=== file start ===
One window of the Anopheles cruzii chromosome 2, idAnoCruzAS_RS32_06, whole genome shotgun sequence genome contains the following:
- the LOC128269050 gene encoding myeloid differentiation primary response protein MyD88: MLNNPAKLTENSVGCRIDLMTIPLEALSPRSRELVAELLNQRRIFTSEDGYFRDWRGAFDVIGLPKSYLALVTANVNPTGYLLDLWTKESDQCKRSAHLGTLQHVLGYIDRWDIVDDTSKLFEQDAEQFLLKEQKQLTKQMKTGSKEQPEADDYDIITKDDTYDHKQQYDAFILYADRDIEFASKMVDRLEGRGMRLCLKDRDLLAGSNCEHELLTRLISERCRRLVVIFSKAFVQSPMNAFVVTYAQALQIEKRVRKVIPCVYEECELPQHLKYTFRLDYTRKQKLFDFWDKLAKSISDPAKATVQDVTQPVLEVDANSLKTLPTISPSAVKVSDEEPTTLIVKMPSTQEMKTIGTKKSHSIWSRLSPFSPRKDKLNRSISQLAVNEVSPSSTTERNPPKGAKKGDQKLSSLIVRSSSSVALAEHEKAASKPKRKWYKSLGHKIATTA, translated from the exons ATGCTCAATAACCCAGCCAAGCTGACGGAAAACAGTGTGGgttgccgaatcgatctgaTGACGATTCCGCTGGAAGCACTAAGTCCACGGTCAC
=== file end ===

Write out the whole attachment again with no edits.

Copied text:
One window of the Anopheles cruzii chromosome 2, idAnoCruzAS_RS32_06, whole genome shotgun sequence genome contains the following:
- the LOC128269050 gene encoding myeloid differentiation primary response protein MyD88: MLNNPAKLTENSVGCRIDLMTIPLEALSPRSRELVAELLNQRRIFTSEDGYFRDWRGAFDVIGLPKSYLALVTANVNPTGYLLDLWTKESDQCKRSAHLGTLQHVLGYIDRWDIVDDTSKLFEQDAEQFLLKEQKQLTKQMKTGSKEQPEADDYDIITKDDTYDHKQQYDAFILYADRDIEFASKMVDRLEGRGMRLCLKDRDLLAGSNCEHELLTRLISERCRRLVVIFSKAFVQSPMNAFVVTYAQALQIEKRVRKVIPCVYEECELPQHLKYTFRLDYTRKQKLFDFWDKLAKSISDPAKATVQDVTQPVLEVDANSLKTLPTISPSAVKVSDEEPTTLIVKMPSTQEMKTIGTKKSHSIWSRLSPFSPRKDKLNRSISQLAVNEVSPSSTTERNPPKGAKKGDQKLSSLIVRSSSSVALAEHEKAASKPKRKWYKSLGHKIATTA, translated from the exons ATGCTCAATAACCCAGCCAAGCTGACGGAAAACAGTGTGGgttgccgaatcgatctgaTGACGATTCCGCTGGAAGCACTAAGTCCACGGTCAC